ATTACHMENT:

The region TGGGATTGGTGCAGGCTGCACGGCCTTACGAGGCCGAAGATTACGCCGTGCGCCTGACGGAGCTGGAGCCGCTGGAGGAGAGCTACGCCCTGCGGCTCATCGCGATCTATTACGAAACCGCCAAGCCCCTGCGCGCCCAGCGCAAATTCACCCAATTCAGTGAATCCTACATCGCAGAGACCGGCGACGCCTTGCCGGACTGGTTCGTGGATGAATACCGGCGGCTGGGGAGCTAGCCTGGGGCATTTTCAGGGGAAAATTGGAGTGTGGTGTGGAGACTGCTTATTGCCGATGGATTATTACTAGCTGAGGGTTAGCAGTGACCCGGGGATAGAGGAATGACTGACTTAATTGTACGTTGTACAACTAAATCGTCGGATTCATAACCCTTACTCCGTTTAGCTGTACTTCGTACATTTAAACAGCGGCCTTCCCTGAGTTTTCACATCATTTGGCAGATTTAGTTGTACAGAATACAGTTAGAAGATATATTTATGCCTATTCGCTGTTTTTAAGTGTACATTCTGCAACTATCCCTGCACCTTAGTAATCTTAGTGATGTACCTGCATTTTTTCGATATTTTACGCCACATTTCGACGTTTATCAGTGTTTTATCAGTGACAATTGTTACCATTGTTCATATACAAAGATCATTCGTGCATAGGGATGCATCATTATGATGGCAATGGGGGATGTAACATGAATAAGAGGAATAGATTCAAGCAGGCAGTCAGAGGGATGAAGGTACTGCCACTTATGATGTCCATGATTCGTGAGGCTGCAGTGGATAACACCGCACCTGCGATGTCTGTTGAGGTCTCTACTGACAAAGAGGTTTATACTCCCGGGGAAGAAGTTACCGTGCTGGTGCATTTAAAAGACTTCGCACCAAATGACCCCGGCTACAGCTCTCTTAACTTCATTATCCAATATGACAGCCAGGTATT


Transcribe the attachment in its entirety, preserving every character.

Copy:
The region TGGGATTGGTGCAGGCTGCACGGCCTTACGAGGCCGAAGATTACGCCGTGCGCCTGACGGAGCTGGAGCCGCTGGAGGAGAGCTACGCCCTGCGGCTCATCGCGATCTATTACGAAACCGCCAAGCCCCTGCGCGCCCAGCGCAAATTCACCCAATTCAGTGAATCCTACATCGCAGAGACCGGCGACGCCTTGCCGGACTGGTTCGTGGATGAATACCGGCGGCTGGGGAGCTAGCCTGGGGCATTTTCAGGGGAAAATTGGAGTGTGGTGTGGAGACTGCTTATTGCCGATGGATTATTACTAGCTGAGGGTTAGCAGTGACCCGGGGATAGAGGAATGACTGACTTAATTGTACGTTGTACAACTAAATCGTCGGATTCATAACCCTTACTCCGTTTAGCTGTACTTCGTACATTTAAACAGCGGCCTTCCCTGAGTTTTCACATCATTTGGCAGATTTAGTTGTACAGAATACAGTTAGAAGATATATTTATGCCTATTCGCTGTTTTTAAGTGTACATTCTGCAACTATCCCTGCACCTTAGTAATCTTAGTGATGTACCTGCATTTTTTCGATATTTTACGCCACATTTCGACGTTTATCAGTGTTTTATCAGTGACAATTGTTACCATTGTTCATATACAAAGATCATTCGTGCATAGGGATGCATCATTATGATGGCAATGGGGGATGTAACATGAATAAGAGGAATAGATTCAAGCAGGCAGTCAGAGGGATGAAGGTACTGCCACTTATGATGTCCATGATTCGTGAGGCTGCAGTGGATAACACCGCACCTGCGATGTCTGTTGAGGTCTCTACTGACAAAGAGGTTTATACTCCCGGGGAAGAAGTTACCGTGCTGGTGCATTTAAAAGACTTCGCACCAAATGACCCCGGCTACAGCTCTCTTAACTTCATTATCCAATATGACAGCCAGGTATT